The pure sine wave inverter is also a very good size at 2,000w which means it’s capable of running all the things necessary during an emergency such as a fridge, freezer, coffee machine, microwave, toaster, small a/c unit, and so on.
The solar charge controller is rated to 700w solar input at a rate of 35-150v and 12a. This means that this system, like the Titan, can be over-paneled, allowing up to 1,400w of solar panels to be connected. It will still only let in 700w max input, but this allows nearly twice as much power to be made in a single day.
Having the extra panels means that it is easier to fully recharge the battery each day while still running essential equipment. The Bluetti AC200P will charge in just under 3 hours for its fastest charge time from 0% back to 100%. That means it meets the minimum recommend charge time and will still recharge in a single day while running essential pieces of equipment.
The biggest downside to the Bluetti AC200P solar generator is the weight. It comes in at 61lbs. It cannot separate the batteries from the inverter which means it has to be carried all at once which makes it very heavy. It is recommended that a furniture dolly or some form of wheels be used to move it around for those who wish not or cannot carry 61lbs easily.
The Bluetti AC200P is readily available on Amazon and is at a fair price of $1,998 which puts its Unit Wattage price at $1.63/unit wattage. 2nd place unit also has the 2nd place pricing.
Complete Bluetti AC200P Kit:
7-14x 100w Solar Panels
2x 15 PV Connector Solar Cable (only if you have more than 7 panels).
1x PV Connector Branch Connector (only if you have more than 7 panels).
#3 (Tied) Best Solar Generator – ElecHive 2200
Before you read too much about the ElecHive 2200 solar generator, you must know that as of the writing of this article, it still has not been released and so it is untested. The only prototype that has come out has been very buggy and had many issues. Zero Breeze said it was buggy and had many issues before they allowed the prototype to be tested so they are aware of the issues and said they will have them fixed when the production model solar generator is released.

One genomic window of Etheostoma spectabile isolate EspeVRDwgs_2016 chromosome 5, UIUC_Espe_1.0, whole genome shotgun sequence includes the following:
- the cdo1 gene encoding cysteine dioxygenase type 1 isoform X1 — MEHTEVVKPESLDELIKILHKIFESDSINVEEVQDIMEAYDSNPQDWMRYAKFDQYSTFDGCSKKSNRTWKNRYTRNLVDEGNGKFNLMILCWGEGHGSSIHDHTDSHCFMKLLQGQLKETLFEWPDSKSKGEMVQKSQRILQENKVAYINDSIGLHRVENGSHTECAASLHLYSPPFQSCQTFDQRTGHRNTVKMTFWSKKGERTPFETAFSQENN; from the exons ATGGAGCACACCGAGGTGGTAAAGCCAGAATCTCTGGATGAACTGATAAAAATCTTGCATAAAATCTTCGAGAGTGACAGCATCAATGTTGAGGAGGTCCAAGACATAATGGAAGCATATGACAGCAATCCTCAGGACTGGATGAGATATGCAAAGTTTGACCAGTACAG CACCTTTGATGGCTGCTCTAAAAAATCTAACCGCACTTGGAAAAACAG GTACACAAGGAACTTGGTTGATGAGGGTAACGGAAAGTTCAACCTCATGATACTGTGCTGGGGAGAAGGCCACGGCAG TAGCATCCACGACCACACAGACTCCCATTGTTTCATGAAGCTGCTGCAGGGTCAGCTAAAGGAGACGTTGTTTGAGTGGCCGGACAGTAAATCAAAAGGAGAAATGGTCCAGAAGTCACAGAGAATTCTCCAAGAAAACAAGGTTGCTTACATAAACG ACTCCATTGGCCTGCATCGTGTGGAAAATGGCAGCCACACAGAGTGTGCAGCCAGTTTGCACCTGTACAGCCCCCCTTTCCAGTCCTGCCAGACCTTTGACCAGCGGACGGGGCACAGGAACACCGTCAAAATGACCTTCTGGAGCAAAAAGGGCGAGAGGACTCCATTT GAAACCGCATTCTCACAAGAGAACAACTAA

That being said, if it does everything it says it will do, it is definitely #3 on the list of the best solar generators. Anything below #3 I have a hard time recommending. And as of right now, I cannot recommend the ElecHive 2200 solar generator because it hasn’t been released yet. But I digress.
The ElecHive 2200 solar generator has amazing specs, especially for how much it weighs. It has a 2,400wh Lithium battery. With a 2,200w pure sine wave inverter. And a solar charge controller built to let in 800w at 35-150v and 12a.
This means it has nearly the same charge controller as the Bluetti AC200P solar generator but allows an extra 100w of solar in. But because of the charge parameter, it too can allow for over-paneling and allow up to 1,400w of solar panels to be connected to allow for great solar input throughout the day. This makes it easier to get a full charge while running essential equipment.
But what sets the ElecHive 2200 apart is that for its capabilities it is only 42lbs. That is considered lightweight with these specs. And on top of that, it doesn’t use the standard 18650 lithium nmc battery cells that most solar generators have, which means it takes up less space and less weight on the battery. Very smart.